The allied army was ready for action at seven o’clock. Its right was at the enclosures between the villages of Hartum and Hahlen, and its left was touching Stemmer. On the right was the infantry of General von Spoerken’s division, and on the right of this division were the two British infantry brigades. When the British infantry formed, there was a fir-wood upon their right, in front of the 12th Regiment, through which some platoons of that regiment, and the 20th Regiment, which covered it in the second line, passed. This wood has now disappeared, and the land is under cultivation. The brigade of Brigadier-General Waldegrave formed the first line: from right to left, the regiments were the 12th, the 37th, and the 23rd. The brigade of Brigadier-General Kingsley formed the second line: from right to left, the regiments were the 20th, the 51st, and the 25th, and, beyond, were the Hanoverian battalions of Hardenberg, and two battalions of Hanoverian Guards. The brigade of Kingsley overlapped the leading brigade on both flanks.
Ferdinand who had watched the deployment sent an order that when the proper time had arrived, they were to advance with “drums beating”. Through some mistake in the conveying of the order, or through some misunderstanding of it, Waldegrave’s brigade did not wait a moment, but at once marched off briskly, “drums beating”. Aides-de-camp galloped to stop them. The brigade halted behind the fir-wood, where they remained for a few minutes while the second brigade was deploying. Before, however, the deployment was completed, the drums beat again a “rally”, and off they went, followed by the second line, which had lost some distance in the deployment. In the first 150 yards, they were rent by a cross-fire from 60 guns: but, this did not stop, or even retard, them. They marched off, not to receive, but to attack cavalry. They suffered heavily, but they did not waver, and they maintained a magnificent bearing. And now, the French cavalry were set in motion, and eleven squadrons poured down upon them. They stood firm until the horsemen were within ten yards’ distance, and then they poured in such a deadly volley, that the ground was covered with men and horses, and the remainder of the cavalry were scattered by the continued advances of the British and the Hanoverian infantry.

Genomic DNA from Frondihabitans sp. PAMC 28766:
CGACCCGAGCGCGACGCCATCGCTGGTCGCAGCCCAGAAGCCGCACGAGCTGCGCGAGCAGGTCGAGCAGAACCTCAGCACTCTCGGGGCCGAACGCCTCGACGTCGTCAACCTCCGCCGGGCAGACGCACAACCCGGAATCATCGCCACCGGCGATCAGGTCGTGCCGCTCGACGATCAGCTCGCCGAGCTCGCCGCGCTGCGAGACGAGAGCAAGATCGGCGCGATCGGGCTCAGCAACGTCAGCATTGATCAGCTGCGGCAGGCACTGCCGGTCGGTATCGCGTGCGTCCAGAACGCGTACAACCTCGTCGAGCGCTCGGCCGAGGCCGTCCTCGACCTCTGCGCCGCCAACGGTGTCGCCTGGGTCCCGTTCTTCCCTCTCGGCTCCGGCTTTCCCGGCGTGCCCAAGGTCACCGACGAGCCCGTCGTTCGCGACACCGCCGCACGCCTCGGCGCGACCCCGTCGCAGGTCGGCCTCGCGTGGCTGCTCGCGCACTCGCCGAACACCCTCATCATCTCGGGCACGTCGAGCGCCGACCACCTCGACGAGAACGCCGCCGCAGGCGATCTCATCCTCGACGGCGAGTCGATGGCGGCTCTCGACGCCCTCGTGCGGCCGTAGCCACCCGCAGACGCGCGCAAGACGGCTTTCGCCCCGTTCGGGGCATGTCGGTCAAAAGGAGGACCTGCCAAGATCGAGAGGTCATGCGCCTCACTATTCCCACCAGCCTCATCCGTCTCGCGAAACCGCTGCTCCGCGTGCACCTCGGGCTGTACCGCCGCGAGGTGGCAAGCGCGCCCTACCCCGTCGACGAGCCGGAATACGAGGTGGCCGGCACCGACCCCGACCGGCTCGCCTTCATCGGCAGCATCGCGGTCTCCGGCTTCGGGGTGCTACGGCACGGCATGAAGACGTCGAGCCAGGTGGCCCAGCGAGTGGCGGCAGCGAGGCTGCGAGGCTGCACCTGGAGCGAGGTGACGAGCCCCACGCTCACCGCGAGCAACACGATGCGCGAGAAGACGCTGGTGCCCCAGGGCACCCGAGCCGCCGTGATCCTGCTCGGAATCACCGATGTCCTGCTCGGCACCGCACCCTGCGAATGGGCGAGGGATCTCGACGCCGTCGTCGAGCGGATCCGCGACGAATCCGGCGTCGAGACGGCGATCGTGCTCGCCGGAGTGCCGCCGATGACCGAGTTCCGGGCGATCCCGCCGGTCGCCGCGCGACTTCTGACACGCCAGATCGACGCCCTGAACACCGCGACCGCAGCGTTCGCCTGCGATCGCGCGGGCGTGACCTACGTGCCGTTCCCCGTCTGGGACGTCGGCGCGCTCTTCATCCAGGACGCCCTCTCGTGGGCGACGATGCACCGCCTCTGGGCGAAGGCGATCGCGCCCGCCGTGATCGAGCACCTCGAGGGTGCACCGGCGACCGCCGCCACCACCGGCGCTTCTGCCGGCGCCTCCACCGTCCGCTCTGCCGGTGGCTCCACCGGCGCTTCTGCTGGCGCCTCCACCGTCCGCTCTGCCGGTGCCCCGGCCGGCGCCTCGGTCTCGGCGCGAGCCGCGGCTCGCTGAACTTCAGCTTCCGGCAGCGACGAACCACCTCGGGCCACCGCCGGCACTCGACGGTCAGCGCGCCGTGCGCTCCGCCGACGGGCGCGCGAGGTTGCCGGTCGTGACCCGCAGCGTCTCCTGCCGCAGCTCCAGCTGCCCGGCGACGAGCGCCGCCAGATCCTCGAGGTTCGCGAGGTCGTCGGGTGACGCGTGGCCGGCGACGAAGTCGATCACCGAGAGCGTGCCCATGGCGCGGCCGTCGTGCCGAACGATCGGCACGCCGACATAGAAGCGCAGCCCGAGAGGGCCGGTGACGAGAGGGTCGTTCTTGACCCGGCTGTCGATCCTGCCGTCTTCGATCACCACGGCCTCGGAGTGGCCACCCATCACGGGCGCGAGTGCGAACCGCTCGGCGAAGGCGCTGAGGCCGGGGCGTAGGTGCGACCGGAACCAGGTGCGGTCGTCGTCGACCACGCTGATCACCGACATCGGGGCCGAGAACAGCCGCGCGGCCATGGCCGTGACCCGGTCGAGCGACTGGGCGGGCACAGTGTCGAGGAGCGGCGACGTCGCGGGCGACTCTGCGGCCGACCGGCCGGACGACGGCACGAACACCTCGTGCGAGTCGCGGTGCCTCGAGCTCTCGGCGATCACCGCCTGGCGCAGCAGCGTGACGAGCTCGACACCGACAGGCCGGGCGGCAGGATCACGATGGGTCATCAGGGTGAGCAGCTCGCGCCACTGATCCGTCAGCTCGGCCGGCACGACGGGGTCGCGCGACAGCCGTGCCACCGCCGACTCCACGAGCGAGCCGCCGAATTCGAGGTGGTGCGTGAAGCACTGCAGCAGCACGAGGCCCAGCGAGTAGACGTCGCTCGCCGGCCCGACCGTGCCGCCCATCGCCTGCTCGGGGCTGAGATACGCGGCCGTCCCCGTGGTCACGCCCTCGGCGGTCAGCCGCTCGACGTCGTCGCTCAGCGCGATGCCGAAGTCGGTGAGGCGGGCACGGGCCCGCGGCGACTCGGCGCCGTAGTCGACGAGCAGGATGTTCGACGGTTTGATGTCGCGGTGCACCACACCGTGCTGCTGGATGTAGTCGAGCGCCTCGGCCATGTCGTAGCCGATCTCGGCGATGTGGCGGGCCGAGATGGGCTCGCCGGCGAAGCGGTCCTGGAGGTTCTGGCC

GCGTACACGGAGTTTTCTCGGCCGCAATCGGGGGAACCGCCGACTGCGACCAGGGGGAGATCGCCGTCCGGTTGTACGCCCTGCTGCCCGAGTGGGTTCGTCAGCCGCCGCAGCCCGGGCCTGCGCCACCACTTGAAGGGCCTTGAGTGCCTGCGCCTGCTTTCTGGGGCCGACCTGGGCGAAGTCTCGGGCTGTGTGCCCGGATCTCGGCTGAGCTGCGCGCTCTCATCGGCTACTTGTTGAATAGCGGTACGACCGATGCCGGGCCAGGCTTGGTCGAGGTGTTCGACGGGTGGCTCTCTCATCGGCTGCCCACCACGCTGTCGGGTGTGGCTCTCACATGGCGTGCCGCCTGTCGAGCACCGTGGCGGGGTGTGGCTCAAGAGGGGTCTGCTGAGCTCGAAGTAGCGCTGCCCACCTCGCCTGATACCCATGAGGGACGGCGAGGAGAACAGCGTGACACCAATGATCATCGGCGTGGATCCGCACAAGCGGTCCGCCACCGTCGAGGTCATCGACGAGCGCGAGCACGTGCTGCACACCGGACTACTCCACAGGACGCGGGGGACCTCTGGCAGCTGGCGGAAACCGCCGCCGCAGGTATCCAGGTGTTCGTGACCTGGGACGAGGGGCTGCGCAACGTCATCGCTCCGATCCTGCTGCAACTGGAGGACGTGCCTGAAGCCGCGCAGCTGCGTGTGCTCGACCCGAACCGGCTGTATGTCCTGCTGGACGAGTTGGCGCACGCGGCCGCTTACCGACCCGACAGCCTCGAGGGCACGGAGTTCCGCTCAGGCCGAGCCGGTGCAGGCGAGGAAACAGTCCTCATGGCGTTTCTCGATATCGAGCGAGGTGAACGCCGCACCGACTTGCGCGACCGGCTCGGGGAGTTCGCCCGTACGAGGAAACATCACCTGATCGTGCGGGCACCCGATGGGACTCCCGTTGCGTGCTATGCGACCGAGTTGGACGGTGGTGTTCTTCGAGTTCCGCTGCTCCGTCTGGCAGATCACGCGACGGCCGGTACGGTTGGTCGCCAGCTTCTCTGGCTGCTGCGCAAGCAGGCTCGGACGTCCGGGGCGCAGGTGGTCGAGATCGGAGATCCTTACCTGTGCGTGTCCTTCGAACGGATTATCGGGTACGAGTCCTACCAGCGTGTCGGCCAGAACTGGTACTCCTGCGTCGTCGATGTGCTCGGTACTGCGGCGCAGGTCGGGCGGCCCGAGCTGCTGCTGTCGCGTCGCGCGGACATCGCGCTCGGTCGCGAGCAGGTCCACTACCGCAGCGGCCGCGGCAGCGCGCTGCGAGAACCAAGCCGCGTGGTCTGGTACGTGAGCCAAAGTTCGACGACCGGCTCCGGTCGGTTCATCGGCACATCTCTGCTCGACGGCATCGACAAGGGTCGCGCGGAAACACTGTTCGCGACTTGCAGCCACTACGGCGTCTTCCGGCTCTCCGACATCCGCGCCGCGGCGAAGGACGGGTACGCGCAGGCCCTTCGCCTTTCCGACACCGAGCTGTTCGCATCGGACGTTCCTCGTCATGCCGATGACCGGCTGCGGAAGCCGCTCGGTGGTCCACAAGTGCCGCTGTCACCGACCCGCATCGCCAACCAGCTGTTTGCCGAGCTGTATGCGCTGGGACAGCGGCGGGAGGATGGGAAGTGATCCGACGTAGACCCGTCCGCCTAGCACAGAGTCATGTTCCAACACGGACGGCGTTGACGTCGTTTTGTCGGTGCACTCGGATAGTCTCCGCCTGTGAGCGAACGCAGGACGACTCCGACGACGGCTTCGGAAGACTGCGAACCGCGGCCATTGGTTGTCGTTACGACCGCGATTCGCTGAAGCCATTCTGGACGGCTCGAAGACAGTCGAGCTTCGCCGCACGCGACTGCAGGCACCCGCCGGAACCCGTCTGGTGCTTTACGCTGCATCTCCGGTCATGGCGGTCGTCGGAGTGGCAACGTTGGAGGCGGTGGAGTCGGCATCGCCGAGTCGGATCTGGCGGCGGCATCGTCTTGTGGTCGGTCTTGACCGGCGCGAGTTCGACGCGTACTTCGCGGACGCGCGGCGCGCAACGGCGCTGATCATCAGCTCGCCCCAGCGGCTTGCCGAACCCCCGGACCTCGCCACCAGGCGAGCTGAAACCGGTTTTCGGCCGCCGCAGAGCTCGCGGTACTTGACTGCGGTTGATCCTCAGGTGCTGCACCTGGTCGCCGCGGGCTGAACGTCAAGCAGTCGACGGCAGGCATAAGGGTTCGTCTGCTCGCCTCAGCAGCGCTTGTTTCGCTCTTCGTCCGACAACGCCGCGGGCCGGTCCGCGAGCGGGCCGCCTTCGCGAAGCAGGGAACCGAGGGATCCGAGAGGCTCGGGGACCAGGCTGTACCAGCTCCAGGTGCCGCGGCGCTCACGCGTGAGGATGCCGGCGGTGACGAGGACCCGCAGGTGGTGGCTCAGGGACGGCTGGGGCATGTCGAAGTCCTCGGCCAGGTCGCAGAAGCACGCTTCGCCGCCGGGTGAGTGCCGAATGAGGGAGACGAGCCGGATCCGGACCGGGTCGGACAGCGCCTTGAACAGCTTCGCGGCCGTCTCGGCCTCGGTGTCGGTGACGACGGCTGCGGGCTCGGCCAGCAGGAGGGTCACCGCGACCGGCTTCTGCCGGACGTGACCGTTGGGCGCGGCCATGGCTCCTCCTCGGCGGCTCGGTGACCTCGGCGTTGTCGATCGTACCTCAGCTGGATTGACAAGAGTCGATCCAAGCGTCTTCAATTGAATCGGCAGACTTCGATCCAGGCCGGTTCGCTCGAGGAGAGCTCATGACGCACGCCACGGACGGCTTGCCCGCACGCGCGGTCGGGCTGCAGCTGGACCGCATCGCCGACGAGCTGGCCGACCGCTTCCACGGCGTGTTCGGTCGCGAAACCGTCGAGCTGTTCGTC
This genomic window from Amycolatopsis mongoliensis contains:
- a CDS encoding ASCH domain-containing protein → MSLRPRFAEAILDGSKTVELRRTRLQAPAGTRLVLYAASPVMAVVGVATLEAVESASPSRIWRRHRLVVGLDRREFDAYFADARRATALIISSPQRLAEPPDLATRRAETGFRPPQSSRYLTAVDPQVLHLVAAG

It was at this moment that Prince Ferdinand, seeing the effect of the infantry-fire, sent an order to Lord George Sackville to bring up the cavalry of the right, and to complete the destruction of the French. Sackville at first disputed the order, and then moved forward for a short distance, and halted. A second order was sent. The cavalry remained stationary. The Saxon infantry in four brigades with thirty-two guns came forward from the left of the French cavalry, to enfilade the British brigades. Ferdinand seeing this, and unable to move Sackville with his cavalry, ordered Phillips’s brigade of heavy guns to advance and ward off the attack. Meanwhile, the French cavalry had rallied, and their second line charged the allies.
Under this three-fold attack of cavalry, artillery, and infantry, the British and Hanoverian troops wavered momentarily, but, closing their ranks, they gave the second line of cavalry a volley which sent them off the field in confusion. Then they attacked the Saxon infantry, shattering and hurling them back. To save the British regiments from annihilation, Ferdinand sent once more an aide-de-camp to Sackville, telling him to bring up the “British cavalry”, imagining that there might be some latent thought of jealousy of the foreign cavalry in the mind of this officer. The message was delivered: but, not a squadron moved. Ferdinand reinforced the brigades, when a third attack on the nine battalions was made by a fresh body of French cavalry, which broke through the first line, and then, destroyed by the second, was sent flying to the rear.